Pioneering local waste project recognised nationally in the United Kingdom

In a brilliant example of carefully developed partnerships between all stakeholders across a wide spectrum of the waste, recycling, housing association -and education disciplines, Anthea Rossouw and Associates (ARA-UK) have pioneered a project which has lead to the diversion of significant volumes of waste from landfill. Placing residents living in flats and multiple-occupancy developments, referred to as “hard to reach communities”, at the centre of activities,“Waste is Mine its Your”, evolves around improving the quantity and quality of dry recycling; composting food -and garden waste on site. The project also pioneers initiatives which closes the recycling loop: creating opportunities for small enterprise development; reduces waste removal costs and empowers communities of residents to take the lead as recycling champions across the United Kingdom by managing waste before it reaches curb side.

Pioneering local waste projectDeveloped and trialled over a period of 4 years, the founder of ARA-UK, worked for 4 years as a volunteer to put the project to the test to ensure the outcomes based socially inclusive engagement model was practically implementable and could be duplicated to multiple occupancy housing schemes. Trialling a further 10 flat sites across East – and West Sussex with significant results followed, before the project was awarded funding to expand further to conduct trials for the National Department for the Environment, Food and Rural Affairs (Defra on their Recognition and Rewards trials.

The project has now run for a period of 2 and a half years and has built a network of participating stakeholders which includes local communities living in developments managed by Housing Associations, (Housing21 and AmicusHorizon), who have taken part in over 55 engagement workshops, knowledge transfer, mentoring and site events. This engagement has been run by the project team in 8 counties and 2 cities in the South -and South West of England, involving over 2300 flats.

Ebbage Crt Gr J grp x 1Based on providing local solutions to local problems, the project is geared to provide community based approaches to increase the quantity and quality of dry recyclables, introducing creative waste minimisation and recycling initiatives on site before the waste is disposed of at curb side. Drawing on -and transferring extensive experience -and knowledge on composting, ARA-UK has empowered the residents to deposit vast amounts of food waste into Green Johanna composters which have been installed on site, turning it into free compost used to grow food and flowers.

The composter, which was tested and trialled over a period of 7 years by Anthea, running various tests and trials by ARA, has worldwide patent rights, and has withstood all types of weather conditions. It is also designed to be inaccessible to vermin and domestic animals. Other initiatives embarked upon include recycling of batteries, textiles and waste electronic and electrical equipment in the community. The project has also been trialled in 10 Townships in South Africa , where the health and environmental impacts of food waste adversely affects many vulnerable people, with remarkable results. The legacy of the project is that the local community runs it themselves once the engagement programmes, bespoke to each community, has been introduced. Extensive monitoring to measure results takes place to provide robust data on the waste behaviour change.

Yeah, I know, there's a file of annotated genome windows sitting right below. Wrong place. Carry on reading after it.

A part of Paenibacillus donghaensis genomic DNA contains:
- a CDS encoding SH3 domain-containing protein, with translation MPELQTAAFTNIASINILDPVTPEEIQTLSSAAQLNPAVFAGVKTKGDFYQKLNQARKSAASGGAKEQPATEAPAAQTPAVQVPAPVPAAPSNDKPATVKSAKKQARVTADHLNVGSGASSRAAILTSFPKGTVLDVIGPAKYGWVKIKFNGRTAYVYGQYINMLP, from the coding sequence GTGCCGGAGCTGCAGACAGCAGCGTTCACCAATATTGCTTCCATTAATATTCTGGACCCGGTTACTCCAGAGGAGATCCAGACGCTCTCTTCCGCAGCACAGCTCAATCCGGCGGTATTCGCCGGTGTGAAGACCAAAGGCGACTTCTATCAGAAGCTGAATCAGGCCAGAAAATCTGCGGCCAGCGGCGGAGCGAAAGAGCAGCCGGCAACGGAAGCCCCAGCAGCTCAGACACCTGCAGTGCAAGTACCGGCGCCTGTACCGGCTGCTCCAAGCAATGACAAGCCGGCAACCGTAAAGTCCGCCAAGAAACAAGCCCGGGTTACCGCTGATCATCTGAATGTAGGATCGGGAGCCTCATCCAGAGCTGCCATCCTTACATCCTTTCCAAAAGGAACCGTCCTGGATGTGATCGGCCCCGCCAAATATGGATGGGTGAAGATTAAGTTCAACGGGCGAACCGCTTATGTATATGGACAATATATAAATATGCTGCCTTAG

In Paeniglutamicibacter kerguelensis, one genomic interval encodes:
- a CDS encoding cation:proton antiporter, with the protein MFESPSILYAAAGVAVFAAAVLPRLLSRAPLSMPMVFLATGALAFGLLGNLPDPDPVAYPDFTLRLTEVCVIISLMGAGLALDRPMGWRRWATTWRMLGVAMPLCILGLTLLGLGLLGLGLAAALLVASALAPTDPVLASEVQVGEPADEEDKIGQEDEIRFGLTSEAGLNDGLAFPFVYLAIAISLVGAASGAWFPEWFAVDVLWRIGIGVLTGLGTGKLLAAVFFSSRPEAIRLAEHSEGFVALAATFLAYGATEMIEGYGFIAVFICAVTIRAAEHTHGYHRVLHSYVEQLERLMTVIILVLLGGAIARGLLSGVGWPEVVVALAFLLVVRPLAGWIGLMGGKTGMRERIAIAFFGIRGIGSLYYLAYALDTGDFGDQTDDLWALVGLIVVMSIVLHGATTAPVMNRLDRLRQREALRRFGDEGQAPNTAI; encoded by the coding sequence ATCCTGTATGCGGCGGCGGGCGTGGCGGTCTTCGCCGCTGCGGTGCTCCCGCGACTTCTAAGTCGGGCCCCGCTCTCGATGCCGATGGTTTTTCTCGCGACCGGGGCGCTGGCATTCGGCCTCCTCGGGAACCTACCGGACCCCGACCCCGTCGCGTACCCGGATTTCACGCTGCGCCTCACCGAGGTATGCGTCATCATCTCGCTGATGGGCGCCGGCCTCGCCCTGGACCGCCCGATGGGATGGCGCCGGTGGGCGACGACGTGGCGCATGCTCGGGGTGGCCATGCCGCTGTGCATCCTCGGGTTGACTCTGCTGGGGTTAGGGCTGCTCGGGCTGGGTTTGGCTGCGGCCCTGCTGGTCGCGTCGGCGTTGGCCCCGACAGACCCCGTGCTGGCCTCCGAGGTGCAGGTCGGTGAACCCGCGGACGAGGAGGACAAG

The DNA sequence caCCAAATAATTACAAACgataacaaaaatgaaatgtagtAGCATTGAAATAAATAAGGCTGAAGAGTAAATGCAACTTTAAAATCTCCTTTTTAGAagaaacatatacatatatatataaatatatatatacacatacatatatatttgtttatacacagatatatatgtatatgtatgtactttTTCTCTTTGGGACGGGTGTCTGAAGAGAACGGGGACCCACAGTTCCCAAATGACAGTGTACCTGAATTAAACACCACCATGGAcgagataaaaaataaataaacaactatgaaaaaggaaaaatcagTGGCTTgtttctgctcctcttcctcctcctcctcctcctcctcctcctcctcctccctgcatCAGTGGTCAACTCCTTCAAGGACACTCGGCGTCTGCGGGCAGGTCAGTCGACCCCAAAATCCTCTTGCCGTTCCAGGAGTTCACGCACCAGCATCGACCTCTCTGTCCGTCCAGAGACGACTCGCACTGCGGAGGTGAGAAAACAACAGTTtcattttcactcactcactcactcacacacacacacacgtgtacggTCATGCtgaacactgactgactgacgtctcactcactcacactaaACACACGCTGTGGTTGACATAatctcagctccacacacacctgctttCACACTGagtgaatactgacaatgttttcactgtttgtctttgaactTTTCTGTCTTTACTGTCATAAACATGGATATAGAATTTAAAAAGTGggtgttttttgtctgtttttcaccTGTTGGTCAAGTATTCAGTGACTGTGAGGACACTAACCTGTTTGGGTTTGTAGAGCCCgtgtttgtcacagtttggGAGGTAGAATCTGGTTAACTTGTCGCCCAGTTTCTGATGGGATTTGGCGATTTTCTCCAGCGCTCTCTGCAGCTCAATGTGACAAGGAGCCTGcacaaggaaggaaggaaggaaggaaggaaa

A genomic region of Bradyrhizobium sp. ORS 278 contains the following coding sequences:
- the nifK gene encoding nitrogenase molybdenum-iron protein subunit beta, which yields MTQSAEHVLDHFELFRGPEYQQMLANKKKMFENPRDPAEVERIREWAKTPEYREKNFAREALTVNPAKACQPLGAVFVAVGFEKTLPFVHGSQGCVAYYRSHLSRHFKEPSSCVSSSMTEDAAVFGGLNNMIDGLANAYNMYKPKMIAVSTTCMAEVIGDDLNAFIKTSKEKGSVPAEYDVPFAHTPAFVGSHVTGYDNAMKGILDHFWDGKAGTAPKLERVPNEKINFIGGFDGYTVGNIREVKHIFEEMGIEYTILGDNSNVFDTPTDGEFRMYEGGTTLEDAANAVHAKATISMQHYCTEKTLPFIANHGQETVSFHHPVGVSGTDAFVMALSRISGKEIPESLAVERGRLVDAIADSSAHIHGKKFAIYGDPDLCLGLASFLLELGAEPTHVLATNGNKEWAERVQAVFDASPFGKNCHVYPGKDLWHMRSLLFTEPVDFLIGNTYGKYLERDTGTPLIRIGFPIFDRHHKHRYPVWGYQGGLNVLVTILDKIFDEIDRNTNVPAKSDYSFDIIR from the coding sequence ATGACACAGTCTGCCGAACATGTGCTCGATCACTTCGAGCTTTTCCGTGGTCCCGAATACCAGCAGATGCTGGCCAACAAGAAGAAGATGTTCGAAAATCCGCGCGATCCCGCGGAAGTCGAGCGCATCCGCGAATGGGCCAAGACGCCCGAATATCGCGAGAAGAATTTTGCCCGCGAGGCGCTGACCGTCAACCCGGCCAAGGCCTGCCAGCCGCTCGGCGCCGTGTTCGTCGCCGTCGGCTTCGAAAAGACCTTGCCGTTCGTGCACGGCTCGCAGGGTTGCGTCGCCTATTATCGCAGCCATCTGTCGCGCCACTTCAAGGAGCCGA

Today ‘Waste is Mine – it’s Yours’ is viewed as ground breaking with the potential to be duplicated across the United Kingdom and has already managed to secure the Gatwick Diamond Green Champion award; Finalist in the National Housing Federation -and Sustainable Housing awards . and is currently a finalist in the Clean Britain Awards. Social engagement practitioner Anthea Rossouw of ARA-UK who works in close co-operation with The University of Brighton, Great Green Systems, the Housing Associations of (Housing and Care 21 and Amicus Horizon), residents and court managers, local authorities and Defra research monitors as project partners. The project is also considered a best practice case study by WRAP, UK.

Cucumbers MarlineMark Allum, Policy and Term Contracts Manager at Housing and Care21 commented recently: “This partnership facilitates lifestyle change for the residents, which is what this is all about”.

At a recent assessment event in St Leonard-on-Sea, East Sussex, where residents were growing their own food and flowers, using compost they made themselves, the locally empowered Green Champ, Denise Brown living in an AmicusHorizon managed development said: “This project has changed our lives. Our place is so beautiful, clean and pristine, with flowers everywhere and food for our kitchens. Now if that isn’t a blooming good idea, i don’t know what is”.

As an endorsement of the value of this project and the effort put in by the residents, DEFRA awarded a further grant to expand the project to Wiltshire, Berkshire, Somerset, Kent and more properties in Sussex, across the South East -and West of England. The project has also been identified as best practice case study by WRAP in the United Kingdom and is accessible via their website.

For further information please contact Anthea Rossouw or read more about what we are up to in our September 2014 newsletter.